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RISMEDIA, Nov. 11, 2008-New York Law School, one of the oldest independent law schools in the nation, has announced that it will offer an LL.M. degree in Real Estate Law, the only program of its kind in New York City and one of only four in the nation, to begin in the spring 2009 semester.

“The program will allow our students the opportunity to learn about real estate in the real estate capital of the United States,” Dean and President Richard A. Matasar said. “With the launch of the Law School’s Center for Real Estate Studies last year and the addition of four wonderful real estate experts to our faculty, New York Law School is developing a leading presence in the area of real estate law.”

According to law school, the degree will initially offer two concentrations: one in Finance and Development and the other in Public Policy and Regulation. The program will help students develop the skills needed to excel in transactional practice or governmental affairs related to real property development, and provide them with a rich understanding of the interrelated legal issues, business principles, and policy concerns involved in real estate transactions, development, and financing. The LL.M. is designed to be flexible, allowing full-time students to complete the 27-credit program in one year, while part-time students can be enrolled in the program for up to four years.

The program will be directed by Professor Marshall Tracht, a real estate expert who was recruited from Hofstra Law School to develop the LL.M. degree at New York Law School. Along with Professor Tracht, the Law School has hired three other leading property and real estate professionals to help develop the School’s real estate programs: Professor Richard H. Chused from Georgetown University; Professor Gerald Korngold from Case Western Reserve University; and Professor Elise Boddie from Fordham Law School.

New York Law School’s LL.M. program will offer a wide array of courses taught by a mix of full-time faculty and leading practitioners from the New York City bar, and will emphasize business knowledge and skills such as contract negotiation and drafting, as well as more traditional study of legal principles. In keeping with its focus on the challenges and opportunities of practice in the real world, it is the only program in real estate law to require a course in the complex ethical issues surrounding real estate practice, business, and regulation.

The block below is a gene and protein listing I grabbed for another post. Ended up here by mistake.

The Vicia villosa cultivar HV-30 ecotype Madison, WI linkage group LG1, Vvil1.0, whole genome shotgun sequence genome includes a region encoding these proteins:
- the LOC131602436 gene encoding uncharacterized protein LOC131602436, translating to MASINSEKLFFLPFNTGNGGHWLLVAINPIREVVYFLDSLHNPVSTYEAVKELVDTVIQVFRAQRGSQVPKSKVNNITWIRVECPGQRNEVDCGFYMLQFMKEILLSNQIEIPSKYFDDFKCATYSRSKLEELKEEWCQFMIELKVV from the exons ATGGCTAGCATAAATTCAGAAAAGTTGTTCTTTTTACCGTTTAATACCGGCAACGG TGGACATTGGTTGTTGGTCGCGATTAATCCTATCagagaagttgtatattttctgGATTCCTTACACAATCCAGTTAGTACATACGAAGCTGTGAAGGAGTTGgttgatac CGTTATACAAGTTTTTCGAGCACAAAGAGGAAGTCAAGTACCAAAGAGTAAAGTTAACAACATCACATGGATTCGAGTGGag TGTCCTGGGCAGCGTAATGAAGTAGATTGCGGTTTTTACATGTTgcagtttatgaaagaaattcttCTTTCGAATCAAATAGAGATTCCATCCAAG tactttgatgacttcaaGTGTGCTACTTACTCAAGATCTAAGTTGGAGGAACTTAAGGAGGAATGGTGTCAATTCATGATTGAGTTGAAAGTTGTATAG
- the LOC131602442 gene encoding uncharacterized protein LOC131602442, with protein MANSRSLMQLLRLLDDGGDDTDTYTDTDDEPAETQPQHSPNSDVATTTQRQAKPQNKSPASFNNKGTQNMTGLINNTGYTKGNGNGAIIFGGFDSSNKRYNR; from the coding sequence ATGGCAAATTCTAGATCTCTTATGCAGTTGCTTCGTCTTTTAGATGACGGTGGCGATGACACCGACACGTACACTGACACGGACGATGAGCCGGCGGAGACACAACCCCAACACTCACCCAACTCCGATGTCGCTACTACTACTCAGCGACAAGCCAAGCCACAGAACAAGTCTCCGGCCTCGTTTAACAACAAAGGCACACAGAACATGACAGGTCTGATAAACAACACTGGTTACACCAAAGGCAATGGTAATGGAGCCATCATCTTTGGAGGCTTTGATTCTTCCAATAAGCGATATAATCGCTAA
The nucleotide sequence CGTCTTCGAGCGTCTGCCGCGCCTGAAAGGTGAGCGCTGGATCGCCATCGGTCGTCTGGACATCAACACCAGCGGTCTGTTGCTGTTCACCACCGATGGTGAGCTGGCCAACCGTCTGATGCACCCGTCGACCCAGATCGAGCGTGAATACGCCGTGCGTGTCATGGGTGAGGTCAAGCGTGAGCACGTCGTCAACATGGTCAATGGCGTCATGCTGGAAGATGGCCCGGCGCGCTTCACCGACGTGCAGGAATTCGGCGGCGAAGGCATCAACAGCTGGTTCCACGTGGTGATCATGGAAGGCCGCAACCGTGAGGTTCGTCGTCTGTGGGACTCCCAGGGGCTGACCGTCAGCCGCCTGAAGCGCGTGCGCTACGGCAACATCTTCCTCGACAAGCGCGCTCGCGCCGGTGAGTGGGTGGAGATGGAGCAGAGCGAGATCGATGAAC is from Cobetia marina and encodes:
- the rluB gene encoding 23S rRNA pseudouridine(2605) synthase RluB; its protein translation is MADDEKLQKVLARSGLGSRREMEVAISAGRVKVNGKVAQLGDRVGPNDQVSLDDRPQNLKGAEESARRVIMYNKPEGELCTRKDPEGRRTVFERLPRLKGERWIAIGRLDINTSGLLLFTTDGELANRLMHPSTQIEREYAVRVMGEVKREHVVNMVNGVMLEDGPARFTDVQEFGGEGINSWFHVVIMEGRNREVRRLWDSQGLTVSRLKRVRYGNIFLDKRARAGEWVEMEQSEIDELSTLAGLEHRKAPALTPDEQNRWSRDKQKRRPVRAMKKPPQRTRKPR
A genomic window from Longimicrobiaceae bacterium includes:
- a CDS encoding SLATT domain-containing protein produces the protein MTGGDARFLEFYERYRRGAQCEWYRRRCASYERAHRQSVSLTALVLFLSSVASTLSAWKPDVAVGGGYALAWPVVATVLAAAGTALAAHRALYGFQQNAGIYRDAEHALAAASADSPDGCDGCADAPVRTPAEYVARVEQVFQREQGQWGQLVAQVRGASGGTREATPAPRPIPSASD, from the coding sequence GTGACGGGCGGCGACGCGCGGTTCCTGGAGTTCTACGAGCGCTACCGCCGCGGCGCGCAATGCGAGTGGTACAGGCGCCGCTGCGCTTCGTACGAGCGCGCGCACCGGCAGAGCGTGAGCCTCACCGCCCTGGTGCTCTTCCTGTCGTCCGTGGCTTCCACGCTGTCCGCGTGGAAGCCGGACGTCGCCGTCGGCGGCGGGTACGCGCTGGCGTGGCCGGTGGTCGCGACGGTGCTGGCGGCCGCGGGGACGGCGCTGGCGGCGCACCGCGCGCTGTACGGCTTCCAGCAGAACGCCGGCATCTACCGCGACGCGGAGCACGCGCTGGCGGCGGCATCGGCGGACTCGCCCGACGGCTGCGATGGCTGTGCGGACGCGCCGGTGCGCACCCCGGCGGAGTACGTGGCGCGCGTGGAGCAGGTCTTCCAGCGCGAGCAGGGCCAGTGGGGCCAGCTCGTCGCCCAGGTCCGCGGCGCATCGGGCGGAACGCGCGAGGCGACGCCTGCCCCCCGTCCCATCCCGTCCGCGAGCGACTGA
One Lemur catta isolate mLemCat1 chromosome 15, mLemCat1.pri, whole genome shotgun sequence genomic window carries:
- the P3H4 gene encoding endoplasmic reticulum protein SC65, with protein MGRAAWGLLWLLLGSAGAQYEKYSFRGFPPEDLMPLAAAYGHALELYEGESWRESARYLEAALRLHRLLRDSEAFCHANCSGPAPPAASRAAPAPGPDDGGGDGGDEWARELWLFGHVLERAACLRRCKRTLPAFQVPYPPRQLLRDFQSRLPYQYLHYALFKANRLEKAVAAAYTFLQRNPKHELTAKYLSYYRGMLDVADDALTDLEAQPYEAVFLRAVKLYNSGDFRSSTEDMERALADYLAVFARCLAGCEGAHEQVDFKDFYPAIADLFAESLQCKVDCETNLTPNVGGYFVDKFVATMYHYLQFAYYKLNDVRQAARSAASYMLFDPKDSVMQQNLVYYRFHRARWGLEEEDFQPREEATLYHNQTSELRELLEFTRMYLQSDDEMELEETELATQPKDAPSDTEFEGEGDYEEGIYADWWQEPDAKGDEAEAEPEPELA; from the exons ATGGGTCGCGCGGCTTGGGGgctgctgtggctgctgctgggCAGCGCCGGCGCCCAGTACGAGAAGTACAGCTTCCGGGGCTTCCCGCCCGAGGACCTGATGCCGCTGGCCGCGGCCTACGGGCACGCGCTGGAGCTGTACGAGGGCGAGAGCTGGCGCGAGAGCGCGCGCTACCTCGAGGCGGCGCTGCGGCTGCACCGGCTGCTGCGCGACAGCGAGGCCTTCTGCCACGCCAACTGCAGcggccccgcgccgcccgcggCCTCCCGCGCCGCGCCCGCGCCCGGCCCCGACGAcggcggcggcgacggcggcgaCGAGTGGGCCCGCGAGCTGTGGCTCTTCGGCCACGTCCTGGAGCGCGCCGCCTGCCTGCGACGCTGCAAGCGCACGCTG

“The LL.M. in Real Estate is part of New York Law School’s continuing emphasis on developing innovative programs that prepare students to excel in the practice of law,” said Professor Tracht. “By allowing students to study advanced topics in law, business, and regulation, and to develop their professional skills through close instruction from leading members of the real estate industry, the LL.M. curriculum will provide the tools needed to practice law at the highest levels, or to make the transition from legal practice to a career on the business side of real estate.”

The creation of the new LL.M. degree comes a little more than a year after the Law School launched its seventh specialized academic center, the Center for Real Estate Studies, dedicated to the study of both the private practice of real estate law and the public regulation of real estate. The Center is led by Professor Andrew R. Berman. The Center and the LL.M. program will be integrated, providing real estate opportunities for J.D. and LL.M. students, as well as events for alumni and the real estate community at large. The LL.M. program will also draw on the offerings of the law school’s Center for New York City Law, run by Professor Ross Sandler, which offers unique courses and programs on governmental policy and land use in NYC.

The primary faculty members affiliated with the new LL.M. program are Professors Berman, Boddie, Chused, Korngold, and Tracht.

Professor Berman, formerly a partner with Sidley Austin Brown & Wood’s New York Real Estate Group, spent nearly 15 years in private practice prior to joining the Law School. He has represented clients in all aspects of commercial real estate finance, including complex financing transactions such as mezzanine loans, preferred equity, and financings intended for securitization markets. He has extensive experience in real estate development projects, the sale and acquisition of real property and mortgage loan portfolios, and complex commercial leasing. He has been teaching at New York Law School since 2002. Some of the courses he teaches are Landlord-Tenant Law, Cooperatives and Condominiums Law, and Real Estate Transactions and Finance.